In April 2013, USAID awarded a grant to the DC-based Consortium for Elections and Political Processes. In total, $7.23 million went to the consortium before the electoral process even began. An additional $4.95 million was awarded in July 2015, a month before legislative elections. The consortium consists of two DC-based organizations, the International Foundation for Electoral Systems (IFES) and the National Democratic Institute (NDI). In a January report to Congress, the State Department explained further what some this money went towards:
1. “the creation and implementation of twenty-six Electoral Information Centers (EICs) … to provide information to the general public on the electoral process”
2. “training more than 100 journalists in several departments on topics such as the international standards for elections …”
3. “Funding through INL supported election security.”
4. “USAID also supported the creation of a new domestic election observation platform that helped build greater transparency into the electoral process by establishing a grassroots coalition of reputable and well-trained domestic observers …”
Some funding also went to increasing women’s participation in the electoral process. But it’s questionable what the return on that $12.18 million really was. Not a single woman was elected to parliament — though it now appears as though at least one was elected, only to have her seat stolen through the bribing of an electoral judge. In terms of providing information to the public about the elections, participation in both the legislative and presidential elections was only about a fifth of the population. The money spent on local observers may have been more successful, but not for U.S. interests. The local observer group, the Citizen Observatory for the Institutionalization of Democracy, led by Rosny Desroches, agreed with other local observation missions that a verification commission (opposed by the U.S.) was needed to restore confidence in the elections. The U.S. spent millions training local observers, only to later ignore their analysis. Instead, the U.S. has consistently pointed to the observation work of international organizations such as the Organization of American States (OAS) and the EU. The U.S. also provided $1 million to the OAS for their observation work.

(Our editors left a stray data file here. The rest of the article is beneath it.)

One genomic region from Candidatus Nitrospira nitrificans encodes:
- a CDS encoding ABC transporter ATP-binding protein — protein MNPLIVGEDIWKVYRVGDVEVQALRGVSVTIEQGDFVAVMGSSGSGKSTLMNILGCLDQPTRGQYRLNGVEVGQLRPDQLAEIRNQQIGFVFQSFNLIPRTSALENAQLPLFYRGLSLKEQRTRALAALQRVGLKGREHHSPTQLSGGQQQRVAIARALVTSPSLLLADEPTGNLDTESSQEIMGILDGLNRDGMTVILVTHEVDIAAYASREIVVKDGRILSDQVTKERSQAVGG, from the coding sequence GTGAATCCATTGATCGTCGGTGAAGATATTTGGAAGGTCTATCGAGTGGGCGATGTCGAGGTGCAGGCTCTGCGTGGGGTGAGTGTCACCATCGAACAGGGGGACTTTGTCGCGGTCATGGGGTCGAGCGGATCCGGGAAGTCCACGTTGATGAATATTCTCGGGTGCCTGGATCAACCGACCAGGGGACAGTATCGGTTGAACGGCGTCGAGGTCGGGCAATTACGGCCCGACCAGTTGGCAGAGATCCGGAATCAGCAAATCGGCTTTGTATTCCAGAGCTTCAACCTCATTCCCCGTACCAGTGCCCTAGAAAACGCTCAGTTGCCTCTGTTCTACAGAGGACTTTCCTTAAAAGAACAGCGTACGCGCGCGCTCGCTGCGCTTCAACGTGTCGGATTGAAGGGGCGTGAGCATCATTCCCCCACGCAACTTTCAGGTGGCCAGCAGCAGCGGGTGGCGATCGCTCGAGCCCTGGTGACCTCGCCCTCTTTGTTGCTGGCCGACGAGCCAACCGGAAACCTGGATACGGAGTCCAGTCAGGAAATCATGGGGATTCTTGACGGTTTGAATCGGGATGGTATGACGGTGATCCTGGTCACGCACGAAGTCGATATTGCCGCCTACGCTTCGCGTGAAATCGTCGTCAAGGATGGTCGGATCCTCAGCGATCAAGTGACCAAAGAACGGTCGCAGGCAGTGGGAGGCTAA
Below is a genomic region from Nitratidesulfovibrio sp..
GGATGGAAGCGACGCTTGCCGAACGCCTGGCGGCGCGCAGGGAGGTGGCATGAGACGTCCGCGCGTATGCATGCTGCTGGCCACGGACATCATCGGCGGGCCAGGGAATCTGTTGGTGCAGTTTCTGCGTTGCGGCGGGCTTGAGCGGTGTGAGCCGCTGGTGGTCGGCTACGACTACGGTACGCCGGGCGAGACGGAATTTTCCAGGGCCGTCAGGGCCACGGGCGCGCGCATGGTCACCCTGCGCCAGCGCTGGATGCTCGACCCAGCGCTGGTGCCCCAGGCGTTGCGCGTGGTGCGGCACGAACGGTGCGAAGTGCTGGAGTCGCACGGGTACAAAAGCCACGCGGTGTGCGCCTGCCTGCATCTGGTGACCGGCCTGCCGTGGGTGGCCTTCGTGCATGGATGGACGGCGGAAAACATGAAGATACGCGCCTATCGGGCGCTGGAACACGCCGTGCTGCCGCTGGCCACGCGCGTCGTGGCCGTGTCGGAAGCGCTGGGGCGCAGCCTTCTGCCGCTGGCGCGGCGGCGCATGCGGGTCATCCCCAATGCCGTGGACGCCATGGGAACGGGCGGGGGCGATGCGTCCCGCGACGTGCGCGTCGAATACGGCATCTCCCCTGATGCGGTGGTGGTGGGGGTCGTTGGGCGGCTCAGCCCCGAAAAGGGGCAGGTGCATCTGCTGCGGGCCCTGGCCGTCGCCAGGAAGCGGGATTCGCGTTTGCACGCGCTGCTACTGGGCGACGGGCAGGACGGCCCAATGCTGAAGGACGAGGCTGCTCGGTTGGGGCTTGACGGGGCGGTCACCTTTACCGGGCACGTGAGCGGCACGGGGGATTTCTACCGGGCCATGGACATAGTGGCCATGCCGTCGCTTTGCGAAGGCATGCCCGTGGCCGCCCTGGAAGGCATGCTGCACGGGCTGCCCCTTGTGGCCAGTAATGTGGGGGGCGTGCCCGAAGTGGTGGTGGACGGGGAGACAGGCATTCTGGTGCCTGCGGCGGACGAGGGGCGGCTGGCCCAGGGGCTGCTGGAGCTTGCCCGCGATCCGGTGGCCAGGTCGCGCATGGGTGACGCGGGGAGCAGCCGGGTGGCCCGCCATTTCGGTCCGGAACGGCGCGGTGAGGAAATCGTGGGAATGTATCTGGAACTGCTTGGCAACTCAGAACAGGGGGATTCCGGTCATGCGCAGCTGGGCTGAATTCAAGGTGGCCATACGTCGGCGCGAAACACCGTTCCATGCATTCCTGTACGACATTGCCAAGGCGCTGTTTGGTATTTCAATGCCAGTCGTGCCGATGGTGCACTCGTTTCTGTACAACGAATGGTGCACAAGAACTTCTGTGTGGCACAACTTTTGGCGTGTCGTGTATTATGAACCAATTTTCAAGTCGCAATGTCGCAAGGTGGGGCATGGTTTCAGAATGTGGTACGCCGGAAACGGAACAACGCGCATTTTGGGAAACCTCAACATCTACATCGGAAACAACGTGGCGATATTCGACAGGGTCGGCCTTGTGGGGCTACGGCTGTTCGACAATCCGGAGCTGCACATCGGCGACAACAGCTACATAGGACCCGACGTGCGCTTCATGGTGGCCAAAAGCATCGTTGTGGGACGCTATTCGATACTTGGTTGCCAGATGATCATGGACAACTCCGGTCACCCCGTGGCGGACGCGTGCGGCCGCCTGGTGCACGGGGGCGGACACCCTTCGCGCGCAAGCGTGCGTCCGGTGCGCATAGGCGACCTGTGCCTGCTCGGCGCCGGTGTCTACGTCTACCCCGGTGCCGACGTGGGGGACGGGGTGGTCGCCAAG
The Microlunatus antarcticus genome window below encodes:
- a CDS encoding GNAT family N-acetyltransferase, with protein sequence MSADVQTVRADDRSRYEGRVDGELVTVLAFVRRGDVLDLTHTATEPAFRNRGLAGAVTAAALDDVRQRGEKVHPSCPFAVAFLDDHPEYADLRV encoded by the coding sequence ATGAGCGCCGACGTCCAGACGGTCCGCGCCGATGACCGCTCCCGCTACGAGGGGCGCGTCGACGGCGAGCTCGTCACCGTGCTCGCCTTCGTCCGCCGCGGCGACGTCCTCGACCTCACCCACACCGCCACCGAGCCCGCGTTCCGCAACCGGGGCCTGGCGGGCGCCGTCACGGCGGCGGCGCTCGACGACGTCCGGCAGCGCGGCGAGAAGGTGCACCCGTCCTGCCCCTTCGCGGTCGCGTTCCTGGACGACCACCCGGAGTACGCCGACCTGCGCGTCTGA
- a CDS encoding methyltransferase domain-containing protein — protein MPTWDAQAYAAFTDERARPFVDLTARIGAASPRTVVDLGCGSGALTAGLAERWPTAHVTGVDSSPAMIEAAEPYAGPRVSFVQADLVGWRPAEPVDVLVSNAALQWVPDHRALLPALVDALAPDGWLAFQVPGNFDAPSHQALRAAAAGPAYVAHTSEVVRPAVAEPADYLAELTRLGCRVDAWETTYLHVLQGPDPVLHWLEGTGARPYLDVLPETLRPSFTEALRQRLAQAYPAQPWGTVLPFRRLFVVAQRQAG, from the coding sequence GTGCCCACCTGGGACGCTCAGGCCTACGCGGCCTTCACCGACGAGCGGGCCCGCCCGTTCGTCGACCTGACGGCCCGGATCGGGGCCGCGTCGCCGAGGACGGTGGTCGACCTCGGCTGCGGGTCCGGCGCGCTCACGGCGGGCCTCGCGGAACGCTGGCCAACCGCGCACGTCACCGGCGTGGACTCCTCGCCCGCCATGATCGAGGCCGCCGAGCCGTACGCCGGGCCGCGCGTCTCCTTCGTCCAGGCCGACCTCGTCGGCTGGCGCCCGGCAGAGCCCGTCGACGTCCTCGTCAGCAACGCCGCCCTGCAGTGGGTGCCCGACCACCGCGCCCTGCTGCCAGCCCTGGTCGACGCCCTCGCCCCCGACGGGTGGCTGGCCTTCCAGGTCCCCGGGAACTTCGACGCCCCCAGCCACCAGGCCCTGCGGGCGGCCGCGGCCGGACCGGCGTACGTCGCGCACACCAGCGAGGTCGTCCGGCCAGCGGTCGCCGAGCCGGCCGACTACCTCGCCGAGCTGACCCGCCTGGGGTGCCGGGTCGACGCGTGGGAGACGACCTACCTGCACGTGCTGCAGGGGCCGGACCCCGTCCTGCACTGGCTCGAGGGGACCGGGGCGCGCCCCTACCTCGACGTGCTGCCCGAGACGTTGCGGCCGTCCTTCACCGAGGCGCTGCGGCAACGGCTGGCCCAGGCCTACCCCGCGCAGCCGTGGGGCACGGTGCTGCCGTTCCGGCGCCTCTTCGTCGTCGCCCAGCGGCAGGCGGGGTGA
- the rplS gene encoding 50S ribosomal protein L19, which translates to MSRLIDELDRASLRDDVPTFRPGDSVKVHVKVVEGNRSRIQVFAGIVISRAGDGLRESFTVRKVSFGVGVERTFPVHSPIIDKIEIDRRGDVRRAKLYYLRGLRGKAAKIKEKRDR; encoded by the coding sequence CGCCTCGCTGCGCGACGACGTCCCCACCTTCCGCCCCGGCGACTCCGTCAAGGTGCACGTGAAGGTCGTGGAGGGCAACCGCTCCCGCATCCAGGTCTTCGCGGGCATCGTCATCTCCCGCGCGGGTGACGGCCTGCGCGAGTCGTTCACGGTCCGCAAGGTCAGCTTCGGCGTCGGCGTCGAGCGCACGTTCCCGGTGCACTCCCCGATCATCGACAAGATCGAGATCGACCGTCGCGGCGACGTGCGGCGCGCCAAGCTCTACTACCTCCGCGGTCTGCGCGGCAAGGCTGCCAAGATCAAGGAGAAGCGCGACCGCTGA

This Sunday the month-long verification commission that is analyzing Haiti’s elections is expected to release its results. No matter the outcome, Haiti and the international community are bracing for the worst. The U.S. embassy warned yesterday that protests are expected both on Sunday and on Tuesday, when the electoral council said it will announce a new electoral calendar. Rosny Desroches, who led a U.S.-financed local observation mission, predicted a “climate of tension and pressure” after the verification report is released, according to Miami Herald journalist Jacqueline Charles.
Provisional president Jocelerme Privert, who took office after ex-president Michel Martelly’s term ended, created the verification commission after widespread condemnation of fraud following August’s legislative elections and October’s first-round presidential elections. After virtually all of Haiti’s opposition political parties and civil society organizations denounced the continuation of the electoral process without such a commission, Privert said it was needed to restore confidence and credibility to the elections. The U.S. and other actors in the international community, after first trying to prevent the verification, have largely accepted it, while still trying to limit the possible outcomes.
"We hope it is very, very quick and does not change the results of the election," State Department Haiti Special Coordinator Kenneth Merten said on a trip to Haiti in late April.
Though little information has come out about the verification commission’s work, it has been analyzing records at the Central Tabulation Center, where tally sheets and other elections materials were counted and archived, for the last few weeks. The Organization of American States (OAS), previously the most vocal proponent of the election’s credibility, is monitoring the commission’s work.
While the exact outcome is unknown, there are three main scenarios which could result from the commission’s work. It could largely confirm the findings of a previous evaluation that found widespread irregularities and fraud, but recommended moving forward with the cancelled second round between PHTK’s Jovenel Moise (the hand-picked successor to Martelly) and Jude Celestin of LAPEH. It could exclude one or more candidates due to fraud, opening the runoff to third-place finisher Moise Jean Charles of Pitit Dessalines or it could determine that due to the magnitude of the problems a new first round election should be held. Either way, certain political factions and their supporters are bound to be aggrieved, fueling the expectation that the commission’s conclusions will provoke “tension and pressure.”
If the first-round is simply ratified and a second round between the top two finishers in the October vote is called for, the same actors who took to the streets and denounced widespread fraud will likely remobilize. On the other side, PHTK will try to resist either a first round rerun or, more importantly, the exclusion of its candidate due to fraud. From the beginning, PHTK has denounced the verification as a smokescreen to oust Jovenel Moise.